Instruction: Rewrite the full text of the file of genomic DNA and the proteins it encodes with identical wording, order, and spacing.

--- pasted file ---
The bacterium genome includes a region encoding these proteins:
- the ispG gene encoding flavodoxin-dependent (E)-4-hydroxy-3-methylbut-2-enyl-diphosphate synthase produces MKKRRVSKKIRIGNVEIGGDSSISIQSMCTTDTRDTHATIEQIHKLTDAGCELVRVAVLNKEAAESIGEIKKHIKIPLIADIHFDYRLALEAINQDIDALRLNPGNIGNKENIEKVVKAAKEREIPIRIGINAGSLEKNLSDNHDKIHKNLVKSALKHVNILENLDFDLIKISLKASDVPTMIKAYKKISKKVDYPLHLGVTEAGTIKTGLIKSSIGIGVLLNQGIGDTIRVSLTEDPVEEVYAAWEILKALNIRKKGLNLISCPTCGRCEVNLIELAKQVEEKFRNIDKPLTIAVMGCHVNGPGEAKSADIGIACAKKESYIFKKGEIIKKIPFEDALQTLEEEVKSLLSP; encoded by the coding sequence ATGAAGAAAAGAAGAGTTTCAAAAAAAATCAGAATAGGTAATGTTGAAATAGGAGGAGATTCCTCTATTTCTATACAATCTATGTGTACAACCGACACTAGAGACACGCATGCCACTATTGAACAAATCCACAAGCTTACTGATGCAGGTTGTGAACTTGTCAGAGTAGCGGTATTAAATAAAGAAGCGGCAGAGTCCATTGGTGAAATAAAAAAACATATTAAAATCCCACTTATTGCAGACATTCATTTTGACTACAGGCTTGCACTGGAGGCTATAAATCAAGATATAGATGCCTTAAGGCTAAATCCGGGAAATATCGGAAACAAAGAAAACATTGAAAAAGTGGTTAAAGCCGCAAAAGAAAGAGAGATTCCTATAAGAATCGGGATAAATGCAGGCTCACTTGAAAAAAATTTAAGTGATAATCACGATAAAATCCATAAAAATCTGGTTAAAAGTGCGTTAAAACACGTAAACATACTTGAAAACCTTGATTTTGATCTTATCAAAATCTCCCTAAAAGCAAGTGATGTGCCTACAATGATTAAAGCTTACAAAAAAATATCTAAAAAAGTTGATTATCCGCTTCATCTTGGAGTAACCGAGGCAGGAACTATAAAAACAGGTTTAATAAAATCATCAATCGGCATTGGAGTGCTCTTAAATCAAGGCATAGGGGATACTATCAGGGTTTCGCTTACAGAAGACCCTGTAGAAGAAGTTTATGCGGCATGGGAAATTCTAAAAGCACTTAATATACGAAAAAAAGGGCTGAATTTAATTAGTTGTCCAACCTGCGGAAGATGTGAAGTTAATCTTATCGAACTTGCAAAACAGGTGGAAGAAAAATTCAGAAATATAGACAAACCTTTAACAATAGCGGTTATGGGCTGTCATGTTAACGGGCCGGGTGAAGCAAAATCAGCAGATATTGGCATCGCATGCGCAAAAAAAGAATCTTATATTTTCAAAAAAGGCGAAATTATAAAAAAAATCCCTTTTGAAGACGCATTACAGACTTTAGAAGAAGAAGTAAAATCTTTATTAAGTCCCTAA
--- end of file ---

The bacterium genome includes a region encoding these proteins:
- the ispG gene encoding flavodoxin-dependent (E)-4-hydroxy-3-methylbut-2-enyl-diphosphate synthase produces MKKRRVSKKIRIGNVEIGGDSSISIQSMCTTDTRDTHATIEQIHKLTDAGCELVRVAVLNKEAAESIGEIKKHIKIPLIADIHFDYRLALEAINQDIDALRLNPGNIGNKENIEKVVKAAKEREIPIRIGINAGSLEKNLSDNHDKIHKNLVKSALKHVNILENLDFDLIKISLKASDVPTMIKAYKKISKKVDYPLHLGVTEAGTIKTGLIKSSIGIGVLLNQGIGDTIRVSLTEDPVEEVYAAWEILKALNIRKKGLNLISCPTCGRCEVNLIELAKQVEEKFRNIDKPLTIAVMGCHVNGPGEAKSADIGIACAKKESYIFKKGEIIKKIPFEDALQTLEEEVKSLLSP; encoded by the coding sequence ATGAAGAAAAGAAGAGTTTCAAAAAAAATCAGAATAGGTAATGTTGAAATAGGAGGAGATTCCTCTATTTCTATACAATCTATGTGTACAACCGACACTAGAGACACGCATGCCACTATTGAACAAATCCACAAGCTTACTGATGCAGGTTGTGAACTTGTCAGAGTAGCGGTATTAAATAAAGAAGCGGCAGAGTCCATTGGTGAAATAAAAAAACATATTAAAATCCCACTTATTGCAGACATTCATTTTGACTACAGGCTTGCACTGGAGGCTATAAATCAAGATATAGATGCCTTAAGGCTAAATCCGGGAAATATCGGAAACAAAGAAAACATTGAAAAAGTGGTTAAAGCCGCAAAAGAAAGAGAGATTCCTATAAGAATCGGGATAAATGCAGGCTCACTTGAAAAAAATTTAAGTGATAATCACGATAAAATCCATAAAAATCTGGTTAAAAGTGCGTTAAAACACGTAAACATACTTGAAAACCTTGATTTTGATCTTATCAAAATCTCCCTAAAAGCAAGTGATGTGCCTACAATGATTAAAGCTTACAAAAAAATATCTAAAAAAGTTGATTATCCGCTTCATCTTGGAGTAACCGAGGCAGGAACTATAAAAACAGGTTTAATAAAATCATCAATCGGCATTGGAGTGCTCTTAAATCAAGGCATAGGGGATACTATCAGGGTTTCGCTTACAGAAGACCCTGTAGAAGAAGTTTATGCGGCATGGGAAATTCTAAAAGCACTTAATATACGAAAAAAAGGGCTGAATTTAATTAGTTGTCCAACCTGCGGAAGATGTGAAGTTAATCTTATCGAACTTGCAAAACAGGTGGAAGAAAAATTCAGAAATATAGACAAACCTTTAACAATAGCGGTTATGGGCTGTCATGTTAACGGGCCGGGTGAAGCAAAATCAGCAGATATTGGCATCGCATGCGCAAAAAAAGAATCTTATATTTTCAAAAAAGGCGAAATTATAAAAAAAATCCCTTTTGAAGACGCATTACAGACTTTAGAAGAAGAAGTAAAATCTTTATTAAGTCCCTAA